For 58 years, I’ve been walking around with a visible tracheostomy scar on my throat, leading the curious to ask: “Yuck. What happened there?” My answers have changed over the years, but were usually something like: “I was 4. A doctor had to cut my throat open so I could breathe.” But now, I don’t wait for the question. Lately, my scar has helped me do some show-and-tell about what causes this near-fatal closing of the windpipe and why doctors don’t see kids dying from Haemophilus influenzae anymore. Could you elaborate?
Haemophilus influenzae, often called H. flu or Hib, despite its name, is not the cause of influenza; the “flu” is caused by a virus. H. flu is a species of bacteria that can cause meningitis, pneumonia and the condition you had, epiglottitis — an inflammation of the epiglottis, the structure that closes your trachea when you swallow.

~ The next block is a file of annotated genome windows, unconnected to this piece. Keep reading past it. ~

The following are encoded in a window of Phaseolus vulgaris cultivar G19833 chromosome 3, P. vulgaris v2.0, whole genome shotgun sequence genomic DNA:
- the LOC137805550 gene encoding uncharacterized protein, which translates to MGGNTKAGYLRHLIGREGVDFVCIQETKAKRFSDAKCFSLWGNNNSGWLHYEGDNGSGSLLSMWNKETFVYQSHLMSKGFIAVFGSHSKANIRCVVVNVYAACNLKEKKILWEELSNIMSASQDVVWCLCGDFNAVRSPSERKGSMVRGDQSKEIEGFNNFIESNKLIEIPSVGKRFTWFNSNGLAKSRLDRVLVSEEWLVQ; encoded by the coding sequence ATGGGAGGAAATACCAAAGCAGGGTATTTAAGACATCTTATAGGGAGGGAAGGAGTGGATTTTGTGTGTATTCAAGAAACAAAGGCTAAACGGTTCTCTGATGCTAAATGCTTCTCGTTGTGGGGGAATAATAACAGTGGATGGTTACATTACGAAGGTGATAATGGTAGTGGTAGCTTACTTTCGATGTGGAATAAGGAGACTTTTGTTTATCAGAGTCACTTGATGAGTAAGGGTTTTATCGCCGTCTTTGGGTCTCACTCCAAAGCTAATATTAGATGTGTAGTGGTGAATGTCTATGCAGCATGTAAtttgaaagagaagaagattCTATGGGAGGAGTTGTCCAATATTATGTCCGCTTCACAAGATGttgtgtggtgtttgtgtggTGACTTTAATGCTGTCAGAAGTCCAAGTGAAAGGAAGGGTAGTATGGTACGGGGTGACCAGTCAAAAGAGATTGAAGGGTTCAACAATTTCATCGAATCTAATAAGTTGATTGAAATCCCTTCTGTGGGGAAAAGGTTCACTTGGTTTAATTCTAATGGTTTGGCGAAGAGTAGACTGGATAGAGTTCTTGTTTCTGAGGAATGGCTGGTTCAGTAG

Before the vaccine for Hib became available, epiglottitis was a feared and not uncommon problem. Back then, doctors were exhaustively taught how to rapidly recognize the life-threatening H. flu epiglottitis so that children could be treated quickly, which sometimes meant an emergency tracheostomy, a direct hole through the throat into the windpipe to allow breathing.
That is the procedure that caused the scar on your neck. Despite treatment, 3% to 6% of cases of invasive H. flu were fatal. Your scar may be yucky, but you are lucky to have survived.
During the time I was in medical school, routine vaccination for H. flu became widespread, and the disease essentially went away. History records a 99% drop in this infection.
I’ve only ever seen one case. Essentially the only people at risk for this disease now are those who are deliberately unvaccinated.
Your story is important: Many people feel that the diseases we vaccinate against are “no big deal,” but thousands of kids per year died of conditions we thankfully almost never see today. Without continued vaccination, those days will come back.